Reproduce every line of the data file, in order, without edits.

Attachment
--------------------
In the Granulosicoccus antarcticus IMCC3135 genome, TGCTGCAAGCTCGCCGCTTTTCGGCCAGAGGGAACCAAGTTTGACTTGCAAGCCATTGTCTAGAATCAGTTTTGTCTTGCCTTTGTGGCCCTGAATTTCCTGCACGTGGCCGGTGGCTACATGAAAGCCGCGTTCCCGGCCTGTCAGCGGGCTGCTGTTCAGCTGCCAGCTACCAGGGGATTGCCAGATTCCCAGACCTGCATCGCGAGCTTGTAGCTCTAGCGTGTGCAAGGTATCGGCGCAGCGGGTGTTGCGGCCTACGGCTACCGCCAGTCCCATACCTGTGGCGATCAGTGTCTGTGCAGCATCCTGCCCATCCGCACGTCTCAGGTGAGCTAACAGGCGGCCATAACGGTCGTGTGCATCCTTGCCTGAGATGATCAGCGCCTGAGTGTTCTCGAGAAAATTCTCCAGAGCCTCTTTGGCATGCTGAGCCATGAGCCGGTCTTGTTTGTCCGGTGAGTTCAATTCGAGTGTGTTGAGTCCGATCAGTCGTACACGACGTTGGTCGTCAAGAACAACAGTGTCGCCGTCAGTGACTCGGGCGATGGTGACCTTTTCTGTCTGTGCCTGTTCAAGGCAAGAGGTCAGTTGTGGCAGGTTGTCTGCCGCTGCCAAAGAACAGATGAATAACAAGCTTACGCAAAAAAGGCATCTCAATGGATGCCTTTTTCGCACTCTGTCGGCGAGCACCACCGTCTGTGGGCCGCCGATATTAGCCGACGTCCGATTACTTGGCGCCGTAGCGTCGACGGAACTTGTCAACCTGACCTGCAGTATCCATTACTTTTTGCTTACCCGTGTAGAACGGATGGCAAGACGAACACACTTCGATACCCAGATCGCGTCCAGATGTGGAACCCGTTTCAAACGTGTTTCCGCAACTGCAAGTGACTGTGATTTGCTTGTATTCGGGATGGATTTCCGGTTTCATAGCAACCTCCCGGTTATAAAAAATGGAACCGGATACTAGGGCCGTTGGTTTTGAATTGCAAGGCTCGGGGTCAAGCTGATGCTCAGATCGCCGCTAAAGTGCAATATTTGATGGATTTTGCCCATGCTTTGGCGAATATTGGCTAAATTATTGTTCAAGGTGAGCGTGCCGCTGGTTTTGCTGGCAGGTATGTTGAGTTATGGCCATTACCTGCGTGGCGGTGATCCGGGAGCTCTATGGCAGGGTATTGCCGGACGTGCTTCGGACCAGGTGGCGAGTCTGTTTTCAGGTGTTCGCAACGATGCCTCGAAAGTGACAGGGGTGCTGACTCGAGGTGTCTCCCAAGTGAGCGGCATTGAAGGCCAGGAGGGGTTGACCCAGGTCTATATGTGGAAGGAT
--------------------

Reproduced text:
In the Granulosicoccus antarcticus IMCC3135 genome, TGCTGCAAGCTCGCCGCTTTTCGGCCAGAGGGAACCAAGTTTGACTTGCAAGCCATTGTCTAGAATCAGTTTTGTCTTGCCTTTGTGGCCCTGAATTTCCTGCACGTGGCCGGTGGCTACATGAAAGCCGCGTTCCCGGCCTGTCAGCGGGCTGCTGTTCAGCTGCCAGCTACCAGGGGATTGCCAGATTCCCAGACCTGCATCGCGAGCTTGTAGCTCTAGCGTGTGCAAGGTATCGGCGCAGCGGGTGTTGCGGCCTACGGCTACCGCCAGTCCCATACCTGTGGCGATCAGTGTCTGTGCAGCATCCTGCCCATCCGCACGTCTCAGGTGAGCTAACAGGCGGCCATAACGGTCGTGTGCATCCTTGCCTGAGATGATCAGCGCCTGAGTGTTCTCGAGAAAATTCTCCAGAGCCTCTTTGGCATGCTGAGCCATGAGCCGGTCTTGTTTGTCCGGTGAGTTCAATTCGAGTGTGTTGAGTCCGATCAGTCGTACACGACGTTGGTCGTCAAGAACAACAGTGTCGCCGTCAGTGACTCGGGCGATGGTGACCTTTTCTGTCTGTGCCTGTTCAAGGCAAGAGGTCAGTTGTGGCAGGTTGTCTGCCGCTGCCAAAGAACAGATGAATAACAAGCTTACGCAAAAAAGGCATCTCAATGGATGCCTTTTTCGCACTCTGTCGGCGAGCACCACCGTCTGTGGGCCGCCGATATTAGCCGACGTCCGATTACTTGGCGCCGTAGCGTCGACGGAACTTGTCAACCTGACCTGCAGTATCCATTACTTTTTGCTTACCCGTGTAGAACGGATGGCAAGACGAACACACTTCGATACCCAGATCGCGTCCAGATGTGGAACCCGTTTCAAACGTGTTTCCGCAACTGCAAGTGACTGTGATTTGCTTGTATTCGGGATGGATTTCCGGTTTCATAGCAACCTCCCGGTTATAAAAAATGGAACCGGATACTAGGGCCGTTGGTTTTGAATTGCAAGGCTCGGGGTCAAGCTGATGCTCAGATCGCCGCTAAAGTGCAATATTTGATGGATTTTGCCCATGCTTTGGCGAATATTGGCTAAATTATTGTTCAAGGTGAGCGTGCCGCTGGTTTTGCTGGCAGGTATGTTGAGTTATGGCCATTACCTGCGTGGCGGTGATCCGGGAGCTCTATGGCAGGGTATTGCCGGACGTGCTTCGGACCAGGTGGCGAGTCTGTTTTCAGGTGTTCGCAACGATGCCTCGAAAGTGACAGGGGTGCTGACTCGAGGTGTCTCCCAAGTGAGCGGCATTGAAGGCCAGGAGGGGTTGACCCAGGTCTATATGTGGAAGGAT